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IFRS 17 demands more granular reporting for insurers but help is at hand

They say a change is as good as a rest, though it may not apply in this case. Large-scale change is coming to the insurance industry (again!) with the introduction of the International Financial Reporting Standards 17 Insurance Contracts (IFRS 17) by 1 January 2021. The regulation will involve more granular requirements, so I’m afraid rest is definitely not on the cards for insurers.

Broadly, the aim of IFRS 17 is to set out the international requirements an insurer will apply in reporting information about the insurance contracts it issues, and any reinsurance contracts it holds.

It’s currently difficult for investors and analysts to understand the insurance contracts held by an insurer. This is due to the variations in reporting between jurisdictions, and sometimes even within companies. IFRS 17 has been designed to rectify this.

In our own research on IFRS 17, and in consultation with our subject matter expert panel, we have identified three things that will impact insurers the most. These are:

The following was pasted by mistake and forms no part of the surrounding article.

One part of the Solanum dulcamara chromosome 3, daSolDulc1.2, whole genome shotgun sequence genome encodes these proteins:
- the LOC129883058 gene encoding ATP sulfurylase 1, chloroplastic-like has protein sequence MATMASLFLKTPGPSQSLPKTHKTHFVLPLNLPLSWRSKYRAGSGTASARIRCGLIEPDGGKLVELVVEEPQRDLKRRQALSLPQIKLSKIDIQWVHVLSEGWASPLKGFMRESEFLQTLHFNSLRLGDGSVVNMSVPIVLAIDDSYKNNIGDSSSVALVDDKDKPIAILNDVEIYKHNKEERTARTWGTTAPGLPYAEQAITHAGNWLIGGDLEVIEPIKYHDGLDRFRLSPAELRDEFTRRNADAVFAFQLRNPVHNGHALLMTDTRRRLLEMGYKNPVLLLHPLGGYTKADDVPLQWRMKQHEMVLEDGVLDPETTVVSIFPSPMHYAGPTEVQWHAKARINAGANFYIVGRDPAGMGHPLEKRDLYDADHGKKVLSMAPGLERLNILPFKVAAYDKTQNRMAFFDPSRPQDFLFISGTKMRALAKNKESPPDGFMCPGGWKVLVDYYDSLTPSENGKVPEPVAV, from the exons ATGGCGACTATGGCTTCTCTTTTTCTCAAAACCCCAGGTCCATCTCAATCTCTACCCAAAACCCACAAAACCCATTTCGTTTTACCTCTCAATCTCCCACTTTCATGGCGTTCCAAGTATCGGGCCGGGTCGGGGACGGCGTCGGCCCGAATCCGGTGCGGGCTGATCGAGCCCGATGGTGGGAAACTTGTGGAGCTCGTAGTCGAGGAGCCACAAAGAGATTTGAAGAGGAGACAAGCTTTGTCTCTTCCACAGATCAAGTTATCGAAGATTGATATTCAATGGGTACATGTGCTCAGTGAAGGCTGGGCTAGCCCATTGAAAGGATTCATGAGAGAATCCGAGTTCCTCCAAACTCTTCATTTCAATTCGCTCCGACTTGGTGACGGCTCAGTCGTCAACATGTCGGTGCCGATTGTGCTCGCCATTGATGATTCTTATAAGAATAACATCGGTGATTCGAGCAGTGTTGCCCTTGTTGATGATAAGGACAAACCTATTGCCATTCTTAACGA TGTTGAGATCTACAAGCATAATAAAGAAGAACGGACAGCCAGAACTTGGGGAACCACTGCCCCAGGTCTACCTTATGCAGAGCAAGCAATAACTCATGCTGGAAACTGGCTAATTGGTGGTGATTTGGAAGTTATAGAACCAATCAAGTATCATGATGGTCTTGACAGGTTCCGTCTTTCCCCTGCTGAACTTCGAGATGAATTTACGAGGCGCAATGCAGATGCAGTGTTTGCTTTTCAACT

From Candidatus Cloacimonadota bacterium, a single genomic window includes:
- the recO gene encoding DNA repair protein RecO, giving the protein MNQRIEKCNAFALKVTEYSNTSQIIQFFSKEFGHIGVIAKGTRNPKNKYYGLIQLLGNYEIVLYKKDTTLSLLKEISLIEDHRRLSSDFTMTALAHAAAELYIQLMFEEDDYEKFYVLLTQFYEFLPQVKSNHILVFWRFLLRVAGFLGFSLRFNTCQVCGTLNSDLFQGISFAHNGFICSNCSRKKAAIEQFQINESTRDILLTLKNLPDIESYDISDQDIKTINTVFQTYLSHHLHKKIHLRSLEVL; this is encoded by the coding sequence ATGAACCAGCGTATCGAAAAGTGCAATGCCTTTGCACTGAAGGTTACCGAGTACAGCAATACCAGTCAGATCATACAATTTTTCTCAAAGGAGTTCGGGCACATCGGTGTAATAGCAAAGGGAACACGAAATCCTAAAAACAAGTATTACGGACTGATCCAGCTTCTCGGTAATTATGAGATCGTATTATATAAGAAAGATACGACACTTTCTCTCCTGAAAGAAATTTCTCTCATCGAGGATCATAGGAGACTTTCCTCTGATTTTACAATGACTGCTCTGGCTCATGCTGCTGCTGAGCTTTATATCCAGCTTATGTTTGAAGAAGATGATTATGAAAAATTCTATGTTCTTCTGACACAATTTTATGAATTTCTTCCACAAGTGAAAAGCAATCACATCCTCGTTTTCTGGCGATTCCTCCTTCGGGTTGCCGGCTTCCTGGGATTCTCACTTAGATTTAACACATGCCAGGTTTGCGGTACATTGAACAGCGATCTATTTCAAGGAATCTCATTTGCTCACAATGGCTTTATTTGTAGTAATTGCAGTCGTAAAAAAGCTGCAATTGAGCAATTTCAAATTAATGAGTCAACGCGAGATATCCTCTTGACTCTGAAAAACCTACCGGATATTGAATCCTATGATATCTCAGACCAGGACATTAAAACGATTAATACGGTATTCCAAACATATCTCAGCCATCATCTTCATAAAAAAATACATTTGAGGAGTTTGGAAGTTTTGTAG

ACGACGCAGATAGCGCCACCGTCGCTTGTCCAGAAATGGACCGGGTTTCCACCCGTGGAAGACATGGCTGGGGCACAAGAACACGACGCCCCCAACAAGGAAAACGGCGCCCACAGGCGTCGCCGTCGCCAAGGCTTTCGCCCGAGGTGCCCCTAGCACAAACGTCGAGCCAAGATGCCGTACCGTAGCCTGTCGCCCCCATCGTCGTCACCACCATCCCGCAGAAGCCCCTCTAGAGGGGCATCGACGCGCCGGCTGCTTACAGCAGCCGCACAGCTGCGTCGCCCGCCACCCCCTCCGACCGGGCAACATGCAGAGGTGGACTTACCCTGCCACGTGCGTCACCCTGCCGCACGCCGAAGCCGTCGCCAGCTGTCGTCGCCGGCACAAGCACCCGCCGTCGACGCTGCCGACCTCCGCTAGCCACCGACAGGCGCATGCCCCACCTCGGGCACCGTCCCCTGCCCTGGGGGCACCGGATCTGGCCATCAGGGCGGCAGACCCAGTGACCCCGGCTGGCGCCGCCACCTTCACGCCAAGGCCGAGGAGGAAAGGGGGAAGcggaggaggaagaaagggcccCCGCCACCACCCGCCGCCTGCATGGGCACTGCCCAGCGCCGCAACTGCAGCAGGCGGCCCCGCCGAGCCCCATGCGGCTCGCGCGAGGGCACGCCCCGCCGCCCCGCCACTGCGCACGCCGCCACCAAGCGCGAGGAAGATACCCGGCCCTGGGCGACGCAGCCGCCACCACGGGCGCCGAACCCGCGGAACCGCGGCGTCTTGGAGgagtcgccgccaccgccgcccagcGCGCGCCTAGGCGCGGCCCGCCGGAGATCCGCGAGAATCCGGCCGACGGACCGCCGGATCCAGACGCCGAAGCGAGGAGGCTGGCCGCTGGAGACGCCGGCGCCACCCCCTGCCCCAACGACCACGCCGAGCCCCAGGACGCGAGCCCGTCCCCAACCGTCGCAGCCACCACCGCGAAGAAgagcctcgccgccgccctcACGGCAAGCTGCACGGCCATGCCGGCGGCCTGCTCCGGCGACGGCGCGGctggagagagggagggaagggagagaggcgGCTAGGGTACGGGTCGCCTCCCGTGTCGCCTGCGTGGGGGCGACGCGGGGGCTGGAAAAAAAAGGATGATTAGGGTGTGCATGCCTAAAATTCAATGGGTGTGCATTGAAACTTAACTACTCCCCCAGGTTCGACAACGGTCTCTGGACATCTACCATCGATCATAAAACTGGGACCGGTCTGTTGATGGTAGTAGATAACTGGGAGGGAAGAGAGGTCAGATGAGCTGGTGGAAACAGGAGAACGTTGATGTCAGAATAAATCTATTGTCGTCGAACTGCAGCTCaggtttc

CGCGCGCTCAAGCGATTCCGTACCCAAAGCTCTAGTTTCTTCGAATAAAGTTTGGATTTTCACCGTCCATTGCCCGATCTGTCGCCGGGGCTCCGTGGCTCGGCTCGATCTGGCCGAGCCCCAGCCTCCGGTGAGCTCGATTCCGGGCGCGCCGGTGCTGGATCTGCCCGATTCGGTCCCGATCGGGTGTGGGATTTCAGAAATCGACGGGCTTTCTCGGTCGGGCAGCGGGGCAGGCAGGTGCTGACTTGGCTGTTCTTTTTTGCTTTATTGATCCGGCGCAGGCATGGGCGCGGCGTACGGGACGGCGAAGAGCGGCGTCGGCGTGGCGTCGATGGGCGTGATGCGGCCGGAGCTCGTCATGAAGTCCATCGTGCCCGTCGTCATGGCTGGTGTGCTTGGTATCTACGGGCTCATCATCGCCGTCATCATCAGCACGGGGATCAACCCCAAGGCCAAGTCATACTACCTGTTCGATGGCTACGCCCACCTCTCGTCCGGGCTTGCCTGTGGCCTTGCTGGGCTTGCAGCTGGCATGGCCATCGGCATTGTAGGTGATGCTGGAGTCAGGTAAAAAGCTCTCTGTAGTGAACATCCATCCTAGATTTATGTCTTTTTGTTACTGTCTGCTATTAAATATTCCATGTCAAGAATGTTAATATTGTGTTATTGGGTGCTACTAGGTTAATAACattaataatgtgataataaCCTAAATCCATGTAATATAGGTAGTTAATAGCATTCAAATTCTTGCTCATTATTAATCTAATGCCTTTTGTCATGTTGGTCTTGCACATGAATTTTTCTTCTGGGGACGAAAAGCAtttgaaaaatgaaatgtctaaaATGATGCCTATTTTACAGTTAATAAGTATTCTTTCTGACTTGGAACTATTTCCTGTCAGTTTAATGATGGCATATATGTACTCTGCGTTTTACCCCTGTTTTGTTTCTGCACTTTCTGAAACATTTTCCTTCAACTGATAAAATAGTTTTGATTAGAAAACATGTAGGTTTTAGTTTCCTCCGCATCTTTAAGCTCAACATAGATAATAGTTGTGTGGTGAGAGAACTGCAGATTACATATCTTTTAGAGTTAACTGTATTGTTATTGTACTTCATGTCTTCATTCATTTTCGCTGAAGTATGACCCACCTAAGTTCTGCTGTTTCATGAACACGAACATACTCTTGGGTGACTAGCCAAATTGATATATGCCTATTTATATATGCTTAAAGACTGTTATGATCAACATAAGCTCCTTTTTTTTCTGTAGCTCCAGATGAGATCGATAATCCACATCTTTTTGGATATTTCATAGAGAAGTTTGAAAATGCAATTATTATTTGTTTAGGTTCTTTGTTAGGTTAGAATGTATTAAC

• premium allocation approach eligibility
  • the increased granularity of accounting
  • packaged products and contracts with different rights and obligations.

To address these issues, insurers will have to carry out very time-consuming work to meet the increased granularity, such as the requirement to identify portfolios of insurance contracts grouped by their risk profile. At a minimum, there will be three groups based on:

  • contracts that are onerous at initial recognition
  • contracts that, at initial recognition, have no significant possibility of becoming onerous subsequently
  • the remaining contracts in the portfolio.

The great news is there are some similarities with Solvency II, which will lighten the load. For example, the work/systems/processes for a best estimate and allowance for risk are the same, as are many of the underlying cash flows in the best estimate.

In our conversations with insurers, we know that they have already done a lot of work to meet the IFRS 9 Financial Instruments implementation date of 1 January 2018. We partnered with a large financial institution to deliver their IFRS 9 programme, which allowed SKT Consulting to build up expertise and knowledge around the IFRS standards.

Now is the time to begin considering how you will comply with IFRS 17. SKT Consulting can provide you with a health check to evaluate where your company currently stands, identify any gaps, and get an improvement plan in place.

Get in touch for an initial discussion.